Bankers were already circumventing US restrictions by trading dollars through the City of London.
Moving their money through Jersey’s profitably opaque bank accounts enabled them to circumvent British restrictions.
Better yet, the move more than halved the taxes they had to pay on their winnings.
“In the 1970s UK corporate tax was over 50% and in Jersey it was 20%.
“Also Jersey was geographically perfect as they could set up a meeting from London in Jersey, fly during the day and then fly home at night.
“Little by little, Jersey became a very close satellite to the City of London ,” says Christensen.
Banks from North America and continental Europe have also opened branches on the island.
And Jersey was just the beginning.
As more and more British colonies became independent, the vast expanse of the Empire took up less and less space on the map.
The remnants – Bermuda, the Cayman Islands, the British Virgin Islands, Gibraltar, Anguilla – were places too poor or remote to become independent.
But they had a natural resource to exploit : their connection to the UK .
Just as in Jersey, its politicians happily created loopholes to cut through the restrictions that other countries put on money.
They also became tax havens, offering low taxes and confidentiality to customers reluctant to scrutiny.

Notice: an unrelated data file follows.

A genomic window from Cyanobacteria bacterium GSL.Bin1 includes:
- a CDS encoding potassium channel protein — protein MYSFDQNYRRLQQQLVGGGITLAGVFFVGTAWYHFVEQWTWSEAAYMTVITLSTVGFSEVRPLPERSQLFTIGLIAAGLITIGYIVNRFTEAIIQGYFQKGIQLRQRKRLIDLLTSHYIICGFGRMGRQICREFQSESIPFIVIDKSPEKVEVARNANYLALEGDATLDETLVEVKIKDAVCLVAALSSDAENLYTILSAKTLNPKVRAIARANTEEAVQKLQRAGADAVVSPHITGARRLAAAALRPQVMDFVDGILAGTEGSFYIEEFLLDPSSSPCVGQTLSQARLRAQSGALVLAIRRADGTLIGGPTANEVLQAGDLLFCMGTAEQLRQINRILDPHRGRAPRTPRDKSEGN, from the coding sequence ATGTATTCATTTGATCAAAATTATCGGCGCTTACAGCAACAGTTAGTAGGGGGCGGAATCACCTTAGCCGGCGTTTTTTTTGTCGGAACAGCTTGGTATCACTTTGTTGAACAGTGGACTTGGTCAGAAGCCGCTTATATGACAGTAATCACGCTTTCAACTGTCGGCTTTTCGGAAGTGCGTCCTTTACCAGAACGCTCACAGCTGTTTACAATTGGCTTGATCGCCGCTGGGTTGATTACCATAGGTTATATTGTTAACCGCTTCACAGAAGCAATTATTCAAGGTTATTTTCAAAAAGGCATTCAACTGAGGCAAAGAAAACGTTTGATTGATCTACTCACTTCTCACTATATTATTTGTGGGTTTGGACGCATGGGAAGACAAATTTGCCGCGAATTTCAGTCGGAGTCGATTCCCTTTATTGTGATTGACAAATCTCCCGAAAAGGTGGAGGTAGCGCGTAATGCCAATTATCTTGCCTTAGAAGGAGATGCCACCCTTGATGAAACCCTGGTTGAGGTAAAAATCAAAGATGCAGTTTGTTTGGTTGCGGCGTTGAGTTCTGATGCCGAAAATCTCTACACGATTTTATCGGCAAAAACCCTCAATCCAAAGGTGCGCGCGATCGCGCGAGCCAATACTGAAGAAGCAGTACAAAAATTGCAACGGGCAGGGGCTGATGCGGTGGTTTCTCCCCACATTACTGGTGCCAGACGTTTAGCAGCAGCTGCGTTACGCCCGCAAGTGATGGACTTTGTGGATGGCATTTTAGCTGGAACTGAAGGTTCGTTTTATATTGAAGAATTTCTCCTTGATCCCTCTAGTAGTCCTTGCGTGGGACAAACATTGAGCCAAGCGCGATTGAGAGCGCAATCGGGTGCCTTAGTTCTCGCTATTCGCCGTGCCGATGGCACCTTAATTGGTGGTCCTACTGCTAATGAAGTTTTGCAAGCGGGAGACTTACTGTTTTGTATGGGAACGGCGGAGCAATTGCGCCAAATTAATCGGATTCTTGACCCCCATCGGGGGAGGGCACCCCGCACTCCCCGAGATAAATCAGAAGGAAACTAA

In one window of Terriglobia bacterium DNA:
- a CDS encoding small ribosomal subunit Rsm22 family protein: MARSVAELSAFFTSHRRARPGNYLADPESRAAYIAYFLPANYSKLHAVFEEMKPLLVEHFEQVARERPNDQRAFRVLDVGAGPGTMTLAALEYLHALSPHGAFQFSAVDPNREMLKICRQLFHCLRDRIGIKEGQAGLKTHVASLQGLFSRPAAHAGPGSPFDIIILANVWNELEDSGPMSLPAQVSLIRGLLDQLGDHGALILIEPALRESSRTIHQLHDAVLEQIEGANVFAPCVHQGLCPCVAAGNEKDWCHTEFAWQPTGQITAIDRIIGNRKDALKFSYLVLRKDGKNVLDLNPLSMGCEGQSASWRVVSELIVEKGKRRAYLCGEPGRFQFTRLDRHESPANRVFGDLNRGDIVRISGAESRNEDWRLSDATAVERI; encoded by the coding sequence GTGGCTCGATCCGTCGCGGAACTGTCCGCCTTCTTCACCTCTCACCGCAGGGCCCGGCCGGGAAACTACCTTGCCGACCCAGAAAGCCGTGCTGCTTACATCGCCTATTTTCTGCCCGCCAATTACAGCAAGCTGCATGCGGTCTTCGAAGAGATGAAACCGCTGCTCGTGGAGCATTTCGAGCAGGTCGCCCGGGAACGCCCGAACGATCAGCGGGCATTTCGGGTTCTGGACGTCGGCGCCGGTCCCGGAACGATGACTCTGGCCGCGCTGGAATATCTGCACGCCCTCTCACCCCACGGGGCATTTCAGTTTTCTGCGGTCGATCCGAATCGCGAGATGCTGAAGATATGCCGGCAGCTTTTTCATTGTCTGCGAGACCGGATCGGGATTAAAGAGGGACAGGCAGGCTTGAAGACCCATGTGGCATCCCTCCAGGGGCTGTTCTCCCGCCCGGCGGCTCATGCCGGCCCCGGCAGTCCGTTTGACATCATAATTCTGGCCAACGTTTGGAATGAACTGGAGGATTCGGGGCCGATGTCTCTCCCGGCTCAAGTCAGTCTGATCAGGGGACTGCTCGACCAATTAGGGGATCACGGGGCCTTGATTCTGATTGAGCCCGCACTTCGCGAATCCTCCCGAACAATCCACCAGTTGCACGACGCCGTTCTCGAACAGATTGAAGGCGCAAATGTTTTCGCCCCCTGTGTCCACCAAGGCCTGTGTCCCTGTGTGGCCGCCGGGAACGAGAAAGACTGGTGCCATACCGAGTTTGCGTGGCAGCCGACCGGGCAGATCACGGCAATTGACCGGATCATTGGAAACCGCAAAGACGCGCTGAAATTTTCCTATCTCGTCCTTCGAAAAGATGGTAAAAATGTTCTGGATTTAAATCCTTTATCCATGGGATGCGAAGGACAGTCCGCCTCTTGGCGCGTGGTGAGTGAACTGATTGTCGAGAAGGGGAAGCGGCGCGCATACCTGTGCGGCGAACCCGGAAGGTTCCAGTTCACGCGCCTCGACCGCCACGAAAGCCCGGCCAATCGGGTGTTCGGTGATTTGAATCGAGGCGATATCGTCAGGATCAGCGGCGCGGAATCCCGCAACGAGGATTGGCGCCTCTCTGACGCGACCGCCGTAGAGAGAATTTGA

Why specifically did the British jurisdictions do it?
“One advantage was the shared doctrines of common law within the British Empire, which made negotiations much easier,” Ogle says.
“And there were local Britons in those territories so if for example an American lawyer wanted to set up a company registration business in the Cayman Islands, due to the absence of taxes, he could target a small group of officials and thus capture local leadership. promising them to be part of the tax haven business”.
But, how much of the money that arrived was to avoid taxes, and how much was the result of something darker, such as human trafficking, drugs, weapons, corruption or theft?
“They arrived with suitcases of money”
There’s not a lot of data, especially before the 1980s, on what the ultra-rich of all stripes hid in paradise, but every once in a while, a door swings open and a glimpse inside is revealed.
“On a couple of occasions in the 1960s and ’70s, after major crises, links to organized crime, particularly money laundering, were revealed.
“But these are rare cases where, after the fact, there is an investigation and it becomes clear that that has always been part of what made offshore jurisdictions flourish ,” says Ogle.